In addressing those issues central questions are: What information do conservators need to have? And what resources need to be available to do this? How can we create a workable framework for the conservation of contemporary art within the museum structure?
 
Purpose of the project
The purpose of the project is to develop an applicable system for the conservation of the contemporary art collection found in Statens Museum for Kunst. To do this, the following will be undertaken:
  1. A partial analysis of the contemporary art collection, concentrating on works made after 1960, and works which reflect varying aspects of conservation problems. From this, a number of works will be chosen to serve as “case stories” in the project.
  2. International and national research to gain knowledge from other museums that already have established procedures for the care of their contemporary art collections.
  3. Work for The International Network for the Conservation of Contemporary Art (INCCA), an initiative of 11 international museums of modern and contemporary art, universities and research institutions. The object of the network is to maximize the exchange of information on the preservation of modern and contemporary art and to support international collaboration. Konservatorskolen has been invited to participate as a partner in the INCCA project. I will be working for the school as an assistant for the INCCA project, which will also be an integral part of my masters studies project at Statens Museum for Kunst.
  4. Ethical considerations specific to contemporary art.
  5. The development of a standard form, to help structure the gathering of information specific to an art work. (see below)
  6. The development of a standardized artist interview, to help in gaining as much insight, and information as possible from the artist. (see below)
  7. The development of analytical models, which can be used to help clarify the many different considerations when the need for conservation arises. (see below)
  8. Case stories. Contemporary art works reflecting various problems/challenges specific to contemporary art will be used to put theory into practice. The case stories will be used to “test” the standard form, the artist interview, and the analytical models. (see below)
 
Results of the project
The project will be realized by developing and implementing the following:
  1. A standard form To be filled out upon the purchase of a work of art (or at a later date for works already in the collection). The form will be divided up into sections, relating to the various areas of expertise at the museum. For example, there will be a section concerning the art historical aspects of the work. The curator/art historian who has knowledge of this particular artist would fill this out. A conservator would naturally fill out a section dealing with materials.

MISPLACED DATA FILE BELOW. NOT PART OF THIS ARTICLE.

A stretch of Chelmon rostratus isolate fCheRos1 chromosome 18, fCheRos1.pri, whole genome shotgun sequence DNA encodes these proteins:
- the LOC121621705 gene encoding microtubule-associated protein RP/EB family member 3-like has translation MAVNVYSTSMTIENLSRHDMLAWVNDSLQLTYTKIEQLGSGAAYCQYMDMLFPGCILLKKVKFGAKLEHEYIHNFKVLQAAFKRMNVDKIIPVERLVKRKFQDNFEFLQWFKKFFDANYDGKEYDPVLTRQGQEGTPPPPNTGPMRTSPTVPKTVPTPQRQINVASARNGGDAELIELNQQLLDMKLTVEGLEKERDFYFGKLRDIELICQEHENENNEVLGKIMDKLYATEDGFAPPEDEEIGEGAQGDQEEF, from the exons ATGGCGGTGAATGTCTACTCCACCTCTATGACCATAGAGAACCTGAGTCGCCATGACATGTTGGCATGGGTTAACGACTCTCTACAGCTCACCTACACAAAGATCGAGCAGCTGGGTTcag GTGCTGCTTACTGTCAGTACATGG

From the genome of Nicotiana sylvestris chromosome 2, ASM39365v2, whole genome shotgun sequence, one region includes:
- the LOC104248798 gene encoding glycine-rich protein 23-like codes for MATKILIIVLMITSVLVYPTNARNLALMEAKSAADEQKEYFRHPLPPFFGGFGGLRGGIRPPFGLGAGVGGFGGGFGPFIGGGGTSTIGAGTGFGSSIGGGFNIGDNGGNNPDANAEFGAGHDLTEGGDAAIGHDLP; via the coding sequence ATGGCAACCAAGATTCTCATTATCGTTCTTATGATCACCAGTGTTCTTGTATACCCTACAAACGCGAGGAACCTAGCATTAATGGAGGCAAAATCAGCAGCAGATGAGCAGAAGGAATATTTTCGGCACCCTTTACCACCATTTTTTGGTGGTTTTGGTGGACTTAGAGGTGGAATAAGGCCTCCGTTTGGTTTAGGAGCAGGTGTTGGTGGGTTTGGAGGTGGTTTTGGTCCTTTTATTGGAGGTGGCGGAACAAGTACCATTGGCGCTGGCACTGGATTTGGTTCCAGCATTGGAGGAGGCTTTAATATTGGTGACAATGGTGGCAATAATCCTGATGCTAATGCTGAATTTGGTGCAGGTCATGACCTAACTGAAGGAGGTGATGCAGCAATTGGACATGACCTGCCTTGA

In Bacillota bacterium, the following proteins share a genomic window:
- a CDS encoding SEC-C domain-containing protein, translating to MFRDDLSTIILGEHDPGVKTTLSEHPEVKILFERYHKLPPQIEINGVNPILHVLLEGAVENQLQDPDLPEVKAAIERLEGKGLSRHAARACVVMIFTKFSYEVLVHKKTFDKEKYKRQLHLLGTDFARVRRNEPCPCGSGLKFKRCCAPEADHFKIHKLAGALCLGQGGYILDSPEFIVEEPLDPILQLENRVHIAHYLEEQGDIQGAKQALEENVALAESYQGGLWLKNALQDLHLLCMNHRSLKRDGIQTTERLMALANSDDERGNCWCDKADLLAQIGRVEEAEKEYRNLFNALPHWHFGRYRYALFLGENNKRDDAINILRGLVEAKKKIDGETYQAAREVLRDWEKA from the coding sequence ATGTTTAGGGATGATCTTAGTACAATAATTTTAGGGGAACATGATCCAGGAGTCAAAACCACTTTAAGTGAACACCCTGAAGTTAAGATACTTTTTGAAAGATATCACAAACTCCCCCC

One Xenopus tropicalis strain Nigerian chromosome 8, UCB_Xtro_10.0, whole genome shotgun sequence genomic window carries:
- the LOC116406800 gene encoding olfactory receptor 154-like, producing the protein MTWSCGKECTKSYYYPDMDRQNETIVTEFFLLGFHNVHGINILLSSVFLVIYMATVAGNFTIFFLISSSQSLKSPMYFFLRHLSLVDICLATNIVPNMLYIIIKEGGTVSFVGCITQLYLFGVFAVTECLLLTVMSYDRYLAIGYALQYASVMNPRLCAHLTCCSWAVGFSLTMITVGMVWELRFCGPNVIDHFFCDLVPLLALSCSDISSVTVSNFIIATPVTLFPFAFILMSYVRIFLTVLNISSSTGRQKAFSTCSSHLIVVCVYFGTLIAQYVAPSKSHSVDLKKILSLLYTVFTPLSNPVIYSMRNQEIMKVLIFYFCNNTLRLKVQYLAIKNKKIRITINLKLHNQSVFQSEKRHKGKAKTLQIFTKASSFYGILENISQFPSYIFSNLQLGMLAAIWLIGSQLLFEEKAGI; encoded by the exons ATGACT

2. An artist interview To gain as much knowledge as possible concerning the specific work. This should be done upon the purchase of a work of art. The goal of the artist interview is to gain as much precise information as possible concerning a specific artwork. Questions specific to the conservation of contemporary art will be posed. Such as: “What importance do the various materials used have for the meaning of your work?”
  3. Analytical models To aid in the decision making process in contemporary art conservation were first developed by Isbrand Hummelen, head of the Department of Conservation Research of the Netherlands Institute for Cultural Heritage, Amsterdam. These models will be adapted to relate specifically to the needs of Statens Museum for Kunst. The models will be used to aid in the decision making process when discussing possible conservation treatment.
  4. Case stories A number of art works reflecting various problems specific to contemporary art will be chosen to illustrate how the three points outlined above will work in practice.
Supervisors Statens Museum for Kunst: Conservator, Troells Filtenborg and Curator, Marianne Øckenholt. Konservatorskolen: Head of Department, Monumental Art, Bent Eshøj and Head of Department, Fine Arts, Mikkel Scharff.